Oil Spill Cleanup Now Detailed in 22 Ecology Plans
When a large oil spill occurs in Washington, the department of ecology follows detailed response plans when possible. The department just completed nine new plans for specific watersheds, by request of the 2014 legislature.
Lawmakers asked for the plans over concerns about the influx of oil trains traveling the state. Ecology preparedness planner Wendy Buffett says they need to send response as soon as they hear about an oil spill, and the plans help.
Buffett: “We say, you need to call this fish hatchery, you need to call these people and shut off their drinking water intakes, and then here’s where you can get to the river, the ocean, or the shoreline to deploy these strategies… Which is important because that’s when most of the damage occurs, in that first 24 hours, and that’s when you can get most of the oil out of the water.”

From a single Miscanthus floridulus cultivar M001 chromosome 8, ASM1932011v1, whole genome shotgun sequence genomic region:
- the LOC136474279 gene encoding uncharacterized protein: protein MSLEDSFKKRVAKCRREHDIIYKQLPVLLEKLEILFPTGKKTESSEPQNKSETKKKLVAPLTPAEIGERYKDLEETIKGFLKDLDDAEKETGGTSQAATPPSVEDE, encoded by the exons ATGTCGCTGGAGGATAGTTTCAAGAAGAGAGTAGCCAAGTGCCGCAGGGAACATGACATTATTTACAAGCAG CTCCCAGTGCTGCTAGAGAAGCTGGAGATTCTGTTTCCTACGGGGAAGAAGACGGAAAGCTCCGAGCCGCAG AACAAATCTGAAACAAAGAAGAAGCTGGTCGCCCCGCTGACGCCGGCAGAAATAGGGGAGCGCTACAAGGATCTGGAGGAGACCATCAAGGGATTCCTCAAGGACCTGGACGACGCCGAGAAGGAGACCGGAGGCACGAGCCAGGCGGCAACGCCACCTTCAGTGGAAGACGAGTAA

The documents are called GRPs - geographic response plans - and the state has about 20 in places like the Columbia River, Lake Chelan and Lake Washington, and the Spokane River. She says cleanup was ad-hoc in the Yakima River when oil spilled this year because the area has no GRP.
The state budget approved this week renews funding for ecology so the department can develop more GRPs this year.
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